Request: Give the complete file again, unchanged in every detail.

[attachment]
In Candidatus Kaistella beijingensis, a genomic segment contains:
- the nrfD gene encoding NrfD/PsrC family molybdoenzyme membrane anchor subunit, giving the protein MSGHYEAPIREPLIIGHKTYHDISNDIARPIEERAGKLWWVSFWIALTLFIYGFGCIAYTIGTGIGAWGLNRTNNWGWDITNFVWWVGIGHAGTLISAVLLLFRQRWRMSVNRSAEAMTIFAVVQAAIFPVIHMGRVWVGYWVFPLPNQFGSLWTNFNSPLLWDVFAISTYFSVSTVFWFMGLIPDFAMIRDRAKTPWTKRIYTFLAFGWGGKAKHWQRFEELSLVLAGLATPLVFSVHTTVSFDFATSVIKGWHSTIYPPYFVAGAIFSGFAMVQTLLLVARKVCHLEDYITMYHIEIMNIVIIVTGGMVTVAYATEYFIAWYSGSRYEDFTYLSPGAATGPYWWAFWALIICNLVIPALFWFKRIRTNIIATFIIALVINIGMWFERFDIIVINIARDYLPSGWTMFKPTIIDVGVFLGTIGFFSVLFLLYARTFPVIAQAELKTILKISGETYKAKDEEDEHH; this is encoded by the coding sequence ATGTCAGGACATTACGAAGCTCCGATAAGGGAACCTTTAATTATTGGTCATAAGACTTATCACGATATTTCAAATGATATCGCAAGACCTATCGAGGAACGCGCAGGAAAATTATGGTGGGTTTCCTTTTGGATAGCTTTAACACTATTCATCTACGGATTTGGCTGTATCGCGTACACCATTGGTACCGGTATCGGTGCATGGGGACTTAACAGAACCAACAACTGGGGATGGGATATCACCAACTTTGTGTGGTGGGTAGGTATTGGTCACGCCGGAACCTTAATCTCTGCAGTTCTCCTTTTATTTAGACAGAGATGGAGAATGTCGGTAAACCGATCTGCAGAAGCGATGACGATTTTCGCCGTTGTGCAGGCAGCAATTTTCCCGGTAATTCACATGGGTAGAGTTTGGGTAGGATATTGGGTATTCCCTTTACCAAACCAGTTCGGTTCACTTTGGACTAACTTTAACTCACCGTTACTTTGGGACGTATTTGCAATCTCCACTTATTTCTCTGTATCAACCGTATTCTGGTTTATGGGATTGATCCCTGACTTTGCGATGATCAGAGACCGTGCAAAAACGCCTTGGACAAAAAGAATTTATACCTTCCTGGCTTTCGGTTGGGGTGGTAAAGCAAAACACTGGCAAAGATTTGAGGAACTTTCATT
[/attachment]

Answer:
In Candidatus Kaistella beijingensis, a genomic segment contains:
- the nrfD gene encoding NrfD/PsrC family molybdoenzyme membrane anchor subunit, giving the protein MSGHYEAPIREPLIIGHKTYHDISNDIARPIEERAGKLWWVSFWIALTLFIYGFGCIAYTIGTGIGAWGLNRTNNWGWDITNFVWWVGIGHAGTLISAVLLLFRQRWRMSVNRSAEAMTIFAVVQAAIFPVIHMGRVWVGYWVFPLPNQFGSLWTNFNSPLLWDVFAISTYFSVSTVFWFMGLIPDFAMIRDRAKTPWTKRIYTFLAFGWGGKAKHWQRFEELSLVLAGLATPLVFSVHTTVSFDFATSVIKGWHSTIYPPYFVAGAIFSGFAMVQTLLLVARKVCHLEDYITMYHIEIMNIVIIVTGGMVTVAYATEYFIAWYSGSRYEDFTYLSPGAATGPYWWAFWALIICNLVIPALFWFKRIRTNIIATFIIALVINIGMWFERFDIIVINIARDYLPSGWTMFKPTIIDVGVFLGTIGFFSVLFLLYARTFPVIAQAELKTILKISGETYKAKDEEDEHH; this is encoded by the coding sequence ATGTCAGGACATTACGAAGCTCCGATAAGGGAACCTTTAATTATTGGTCATAAGACTTATCACGATATTTCAAATGATATCGCAAGACCTATCGAGGAACGCGCAGGAAAATTATGGTGGGTTTCCTTTTGGATAGCTTTAACACTATTCATCTACGGATTTGGCTGTATCGCGTACACCATTGGTACCGGTATCGGTGCATGGGGACTTAACAGAACCAACAACTGGGGATGGGATATCACCAACTTTGTGTGGTGGGTAGGTATTGGTCACGCCGGAACCTTAATCTCTGCAGTTCTCCTTTTATTTAGACAGAGATGGAGAATGTCGGTAAACCGATCTGCAGAAGCGATGACGATTTTCGCCGTTGTGCAGGCAGCAATTTTCCCGGTAATTCACATGGGTAGAGTTTGGGTAGGATATTGGGTATTCCCTTTACCAAACCAGTTCGGTTCACTTTGGACTAACTTTAACTCACCGTTACTTTGGGACGTATTTGCAATCTCCACTTATTTCTCTGTATCAACCGTATTCTGGTTTATGGGATTGATCCCTGACTTTGCGATGATCAGAGACCGTGCAAAAACGCCTTGGACAAAAAGAATTTATACCTTCCTGGCTTTCGGTTGGGGTGGTAAAGCAAAACACTGGCAAAGATTTGAGGAACTTTCATT